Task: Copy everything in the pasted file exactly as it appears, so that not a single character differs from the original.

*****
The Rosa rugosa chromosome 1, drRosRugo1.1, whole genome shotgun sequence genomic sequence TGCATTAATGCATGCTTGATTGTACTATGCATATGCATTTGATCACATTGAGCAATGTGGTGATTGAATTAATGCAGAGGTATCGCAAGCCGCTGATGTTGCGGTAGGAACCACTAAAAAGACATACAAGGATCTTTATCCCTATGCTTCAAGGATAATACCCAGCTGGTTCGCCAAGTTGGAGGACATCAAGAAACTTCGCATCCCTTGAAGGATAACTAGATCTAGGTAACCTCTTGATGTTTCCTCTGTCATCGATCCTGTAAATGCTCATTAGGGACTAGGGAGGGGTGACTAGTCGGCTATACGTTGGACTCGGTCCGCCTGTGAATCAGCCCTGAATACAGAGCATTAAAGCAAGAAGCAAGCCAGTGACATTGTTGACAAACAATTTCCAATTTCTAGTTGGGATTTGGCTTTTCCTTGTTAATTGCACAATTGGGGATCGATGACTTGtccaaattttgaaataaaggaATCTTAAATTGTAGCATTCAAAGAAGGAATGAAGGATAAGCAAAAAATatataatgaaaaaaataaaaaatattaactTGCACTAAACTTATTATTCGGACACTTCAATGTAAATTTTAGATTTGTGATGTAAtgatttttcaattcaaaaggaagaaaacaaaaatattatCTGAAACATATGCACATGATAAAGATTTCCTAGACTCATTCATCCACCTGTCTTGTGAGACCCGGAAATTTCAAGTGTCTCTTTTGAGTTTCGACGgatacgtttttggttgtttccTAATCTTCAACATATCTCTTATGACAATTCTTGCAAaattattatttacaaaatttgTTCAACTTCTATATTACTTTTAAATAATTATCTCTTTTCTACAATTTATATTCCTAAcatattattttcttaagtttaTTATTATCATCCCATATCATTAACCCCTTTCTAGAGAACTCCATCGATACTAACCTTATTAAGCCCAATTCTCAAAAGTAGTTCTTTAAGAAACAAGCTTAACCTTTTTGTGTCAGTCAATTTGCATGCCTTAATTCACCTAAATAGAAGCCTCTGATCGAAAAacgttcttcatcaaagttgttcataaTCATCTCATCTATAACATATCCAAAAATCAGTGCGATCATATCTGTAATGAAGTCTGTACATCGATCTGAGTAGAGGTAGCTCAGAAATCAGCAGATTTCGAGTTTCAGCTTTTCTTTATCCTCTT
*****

The Rosa rugosa chromosome 1, drRosRugo1.1, whole genome shotgun sequence genomic sequence TGCATTAATGCATGCTTGATTGTACTATGCATATGCATTTGATCACATTGAGCAATGTGGTGATTGAATTAATGCAGAGGTATCGCAAGCCGCTGATGTTGCGGTAGGAACCACTAAAAAGACATACAAGGATCTTTATCCCTATGCTTCAAGGATAATACCCAGCTGGTTCGCCAAGTTGGAGGACATCAAGAAACTTCGCATCCCTTGAAGGATAACTAGATCTAGGTAACCTCTTGATGTTTCCTCTGTCATCGATCCTGTAAATGCTCATTAGGGACTAGGGAGGGGTGACTAGTCGGCTATACGTTGGACTCGGTCCGCCTGTGAATCAGCCCTGAATACAGAGCATTAAAGCAAGAAGCAAGCCAGTGACATTGTTGACAAACAATTTCCAATTTCTAGTTGGGATTTGGCTTTTCCTTGTTAATTGCACAATTGGGGATCGATGACTTGtccaaattttgaaataaaggaATCTTAAATTGTAGCATTCAAAGAAGGAATGAAGGATAAGCAAAAAATatataatgaaaaaaataaaaaatattaactTGCACTAAACTTATTATTCGGACACTTCAATGTAAATTTTAGATTTGTGATGTAAtgatttttcaattcaaaaggaagaaaacaaaaatattatCTGAAACATATGCACATGATAAAGATTTCCTAGACTCATTCATCCACCTGTCTTGTGAGACCCGGAAATTTCAAGTGTCTCTTTTGAGTTTCGACGgatacgtttttggttgtttccTAATCTTCAACATATCTCTTATGACAATTCTTGCAAaattattatttacaaaatttgTTCAACTTCTATATTACTTTTAAATAATTATCTCTTTTCTACAATTTATATTCCTAAcatattattttcttaagtttaTTATTATCATCCCATATCATTAACCCCTTTCTAGAGAACTCCATCGATACTAACCTTATTAAGCCCAATTCTCAAAAGTAGTTCTTTAAGAAACAAGCTTAACCTTTTTGTGTCAGTCAATTTGCATGCCTTAATTCACCTAAATAGAAGCCTCTGATCGAAAAacgttcttcatcaaagttgttcataaTCATCTCATCTATAACATATCCAAAAATCAGTGCGATCATATCTGTAATGAAGTCTGTACATCGATCTGAGTAGAGGTAGCTCAGAAATCAGCAGATTTCGAGTTTCAGCTTTTCTTTATCCTCTT